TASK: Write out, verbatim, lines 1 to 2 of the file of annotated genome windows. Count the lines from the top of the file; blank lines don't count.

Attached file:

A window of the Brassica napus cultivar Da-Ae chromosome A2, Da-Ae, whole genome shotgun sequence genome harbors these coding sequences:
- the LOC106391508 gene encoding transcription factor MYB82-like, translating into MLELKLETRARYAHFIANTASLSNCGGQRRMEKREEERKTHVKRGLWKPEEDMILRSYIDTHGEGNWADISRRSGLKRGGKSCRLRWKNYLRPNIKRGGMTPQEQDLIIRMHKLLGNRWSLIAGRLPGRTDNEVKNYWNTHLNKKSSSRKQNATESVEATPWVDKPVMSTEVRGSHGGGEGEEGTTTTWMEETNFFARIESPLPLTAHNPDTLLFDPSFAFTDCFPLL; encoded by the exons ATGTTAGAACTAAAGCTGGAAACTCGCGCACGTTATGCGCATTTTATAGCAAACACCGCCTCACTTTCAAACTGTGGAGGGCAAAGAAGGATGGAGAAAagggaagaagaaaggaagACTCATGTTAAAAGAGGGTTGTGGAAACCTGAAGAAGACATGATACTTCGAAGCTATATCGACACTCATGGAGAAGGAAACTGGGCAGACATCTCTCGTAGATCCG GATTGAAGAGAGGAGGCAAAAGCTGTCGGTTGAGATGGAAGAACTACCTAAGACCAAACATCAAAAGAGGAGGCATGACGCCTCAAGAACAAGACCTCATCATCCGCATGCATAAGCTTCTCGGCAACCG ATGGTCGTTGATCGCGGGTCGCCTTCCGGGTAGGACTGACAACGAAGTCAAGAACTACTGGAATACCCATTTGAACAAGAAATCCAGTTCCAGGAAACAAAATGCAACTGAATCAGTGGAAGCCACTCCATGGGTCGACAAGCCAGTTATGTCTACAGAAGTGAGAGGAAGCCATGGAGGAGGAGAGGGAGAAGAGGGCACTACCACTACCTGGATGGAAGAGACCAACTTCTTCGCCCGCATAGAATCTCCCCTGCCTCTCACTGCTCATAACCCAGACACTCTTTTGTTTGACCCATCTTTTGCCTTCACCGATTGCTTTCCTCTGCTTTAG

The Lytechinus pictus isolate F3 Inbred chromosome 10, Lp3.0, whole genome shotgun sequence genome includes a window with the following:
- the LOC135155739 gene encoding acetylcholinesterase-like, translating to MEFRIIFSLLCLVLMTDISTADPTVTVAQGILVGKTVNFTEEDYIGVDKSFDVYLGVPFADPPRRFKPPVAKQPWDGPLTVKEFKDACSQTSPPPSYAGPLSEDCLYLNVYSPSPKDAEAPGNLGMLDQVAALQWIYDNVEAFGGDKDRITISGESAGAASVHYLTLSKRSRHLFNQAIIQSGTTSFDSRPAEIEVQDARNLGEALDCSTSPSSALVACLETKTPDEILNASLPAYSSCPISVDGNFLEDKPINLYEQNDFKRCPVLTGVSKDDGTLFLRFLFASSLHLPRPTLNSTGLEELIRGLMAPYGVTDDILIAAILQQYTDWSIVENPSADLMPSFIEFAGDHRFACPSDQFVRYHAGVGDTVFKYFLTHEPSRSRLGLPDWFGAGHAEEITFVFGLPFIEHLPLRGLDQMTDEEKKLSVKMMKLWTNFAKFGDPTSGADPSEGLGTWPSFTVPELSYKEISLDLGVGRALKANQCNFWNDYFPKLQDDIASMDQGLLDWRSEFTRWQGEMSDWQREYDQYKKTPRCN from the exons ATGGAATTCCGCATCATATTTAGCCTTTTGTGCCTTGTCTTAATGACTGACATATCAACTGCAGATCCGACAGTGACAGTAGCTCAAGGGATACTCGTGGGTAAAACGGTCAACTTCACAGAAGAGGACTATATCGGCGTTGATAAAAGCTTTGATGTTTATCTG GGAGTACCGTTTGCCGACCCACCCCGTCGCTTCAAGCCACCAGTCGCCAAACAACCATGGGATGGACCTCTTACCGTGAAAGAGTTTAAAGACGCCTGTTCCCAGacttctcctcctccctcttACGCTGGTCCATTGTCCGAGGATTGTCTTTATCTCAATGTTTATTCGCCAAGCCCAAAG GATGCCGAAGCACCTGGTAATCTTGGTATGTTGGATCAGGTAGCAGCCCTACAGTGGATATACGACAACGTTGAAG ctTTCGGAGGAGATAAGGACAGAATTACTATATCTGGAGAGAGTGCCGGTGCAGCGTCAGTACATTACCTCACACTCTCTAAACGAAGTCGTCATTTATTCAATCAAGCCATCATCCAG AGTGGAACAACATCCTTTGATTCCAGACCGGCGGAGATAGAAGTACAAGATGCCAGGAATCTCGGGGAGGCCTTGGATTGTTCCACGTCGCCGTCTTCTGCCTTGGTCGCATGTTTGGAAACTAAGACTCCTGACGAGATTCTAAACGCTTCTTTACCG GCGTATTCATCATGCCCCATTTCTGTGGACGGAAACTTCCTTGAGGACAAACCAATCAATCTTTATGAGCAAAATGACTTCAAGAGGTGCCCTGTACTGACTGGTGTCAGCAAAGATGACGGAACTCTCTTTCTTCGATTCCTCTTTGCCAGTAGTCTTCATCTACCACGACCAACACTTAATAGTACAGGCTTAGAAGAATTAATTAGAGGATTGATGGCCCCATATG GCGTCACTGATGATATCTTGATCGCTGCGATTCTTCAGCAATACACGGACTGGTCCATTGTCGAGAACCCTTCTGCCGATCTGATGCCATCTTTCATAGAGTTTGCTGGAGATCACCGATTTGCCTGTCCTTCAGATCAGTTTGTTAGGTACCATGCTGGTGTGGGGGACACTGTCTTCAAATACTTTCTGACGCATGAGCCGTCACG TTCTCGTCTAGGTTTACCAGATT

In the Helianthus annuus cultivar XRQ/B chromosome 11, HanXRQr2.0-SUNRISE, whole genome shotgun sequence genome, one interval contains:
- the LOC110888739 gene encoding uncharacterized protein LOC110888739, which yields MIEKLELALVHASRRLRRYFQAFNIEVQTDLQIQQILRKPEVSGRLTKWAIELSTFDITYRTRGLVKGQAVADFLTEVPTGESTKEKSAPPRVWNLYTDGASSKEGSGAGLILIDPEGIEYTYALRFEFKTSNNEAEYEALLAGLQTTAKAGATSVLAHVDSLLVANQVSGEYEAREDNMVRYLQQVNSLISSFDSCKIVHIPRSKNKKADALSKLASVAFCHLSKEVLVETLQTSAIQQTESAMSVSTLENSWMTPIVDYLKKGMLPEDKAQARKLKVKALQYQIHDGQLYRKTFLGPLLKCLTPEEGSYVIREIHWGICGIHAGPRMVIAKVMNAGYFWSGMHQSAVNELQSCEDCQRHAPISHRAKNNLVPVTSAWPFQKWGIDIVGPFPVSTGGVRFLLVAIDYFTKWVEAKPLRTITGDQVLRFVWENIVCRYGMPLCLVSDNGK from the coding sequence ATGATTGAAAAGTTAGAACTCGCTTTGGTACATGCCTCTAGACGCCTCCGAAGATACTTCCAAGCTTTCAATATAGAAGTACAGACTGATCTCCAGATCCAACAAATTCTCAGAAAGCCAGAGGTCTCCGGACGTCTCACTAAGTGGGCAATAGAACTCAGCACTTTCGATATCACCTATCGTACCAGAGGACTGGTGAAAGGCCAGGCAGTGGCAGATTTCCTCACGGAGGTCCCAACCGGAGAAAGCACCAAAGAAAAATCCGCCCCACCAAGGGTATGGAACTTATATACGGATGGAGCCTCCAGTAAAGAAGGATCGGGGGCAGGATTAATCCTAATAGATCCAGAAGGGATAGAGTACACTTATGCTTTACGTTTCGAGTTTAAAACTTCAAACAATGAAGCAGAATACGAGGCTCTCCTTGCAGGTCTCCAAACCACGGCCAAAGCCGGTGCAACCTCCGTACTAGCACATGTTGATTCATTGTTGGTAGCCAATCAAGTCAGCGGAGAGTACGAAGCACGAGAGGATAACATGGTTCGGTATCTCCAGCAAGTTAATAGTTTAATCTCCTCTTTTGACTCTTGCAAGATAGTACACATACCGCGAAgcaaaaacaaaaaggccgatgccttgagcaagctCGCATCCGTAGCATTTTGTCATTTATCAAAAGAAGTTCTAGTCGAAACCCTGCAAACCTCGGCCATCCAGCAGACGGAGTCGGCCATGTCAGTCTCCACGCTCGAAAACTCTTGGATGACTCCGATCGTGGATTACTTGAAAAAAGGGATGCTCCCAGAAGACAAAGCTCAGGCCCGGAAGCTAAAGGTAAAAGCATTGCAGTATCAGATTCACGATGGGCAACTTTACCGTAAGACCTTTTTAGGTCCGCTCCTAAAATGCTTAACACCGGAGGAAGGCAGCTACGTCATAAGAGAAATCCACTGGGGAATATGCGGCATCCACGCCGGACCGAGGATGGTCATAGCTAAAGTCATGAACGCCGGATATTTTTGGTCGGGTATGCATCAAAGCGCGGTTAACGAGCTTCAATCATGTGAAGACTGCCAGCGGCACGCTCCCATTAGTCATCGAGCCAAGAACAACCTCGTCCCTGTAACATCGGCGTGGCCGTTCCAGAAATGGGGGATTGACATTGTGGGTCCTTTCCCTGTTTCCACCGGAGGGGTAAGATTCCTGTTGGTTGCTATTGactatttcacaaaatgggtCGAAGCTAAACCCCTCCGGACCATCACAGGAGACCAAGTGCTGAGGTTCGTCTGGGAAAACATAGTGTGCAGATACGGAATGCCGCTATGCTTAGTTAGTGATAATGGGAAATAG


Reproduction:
A window of the Brassica napus cultivar Da-Ae chromosome A2, Da-Ae, whole genome shotgun sequence genome harbors these coding sequences:
- the LOC106391508 gene encoding transcription factor MYB82-like, translating into MLELKLETRARYAHFIANTASLSNCGGQRRMEKREEERKTHVKRGLWKPEEDMILRSYIDTHGEGNWADISRRSGLKRGGKSCRLRWKNYLRPNIKRGGMTPQEQDLIIRMHKLLGNRWSLIAGRLPGRTDNEVKNYWNTHLNKKSSSRKQNATESVEATPWVDKPVMSTEVRGSHGGGEGEEGTTTTWMEETNFFARIESPLPLTAHNPDTLLFDPSFAFTDCFPLL; encoded by the exons ATGTTAGAACTAAAGCTGGAAACTCGCGCACGTTATGCGCATTTTATAGCAAACACCGCCTCACTTTCAAACTGTGGAGGGCAAAGAAGGATGGAGAAAagggaagaagaaaggaagACTCATGTTAAAAGAGGGTTGTGGAAACCTGAAGAAGACATGATACTTCGAAGCTATATCGACACTCATGGAGAAGGAAACTGGGCAGACATCTCTCGTAGATCCG GATTGAAGAGAGGAGGCAAAAGCTGTCGGTTGAGATGGAAGAACTACCTAAGACCAAACATCAAAAGAGGAGGCATGACGCCTCAAGAACAAGACCTCATCATCCGCATGCATAAGCTTCTCGGCAACCG ATGGTCGTTGATCGCGGGTCGCCTTCCGGGTAGGACTGACAACGAAGTCAAGAACTACTGGAATACCCATTTGAACAAGAAATCCAGTTCCAGGAAACAAAATGCAACTGAATCAGTGGAAGCCACTCCATGGGTCGACAAGCCAGTTATGTCTACAGAAGTGAGAGGAAGCCATGGAGGAGGAGAGGGAGAAGAGGGCACTACCACTACCTGGATGGAAGAGACCAACTTCTTCGCCCGCATAGAATCTCCCCTGCCTCTCACTGCTCATAACCCAGACACTCTTTTGTTTGACCCATCTTTTGCCTTCACCGATTGCTTTCCTCTGCTTTAG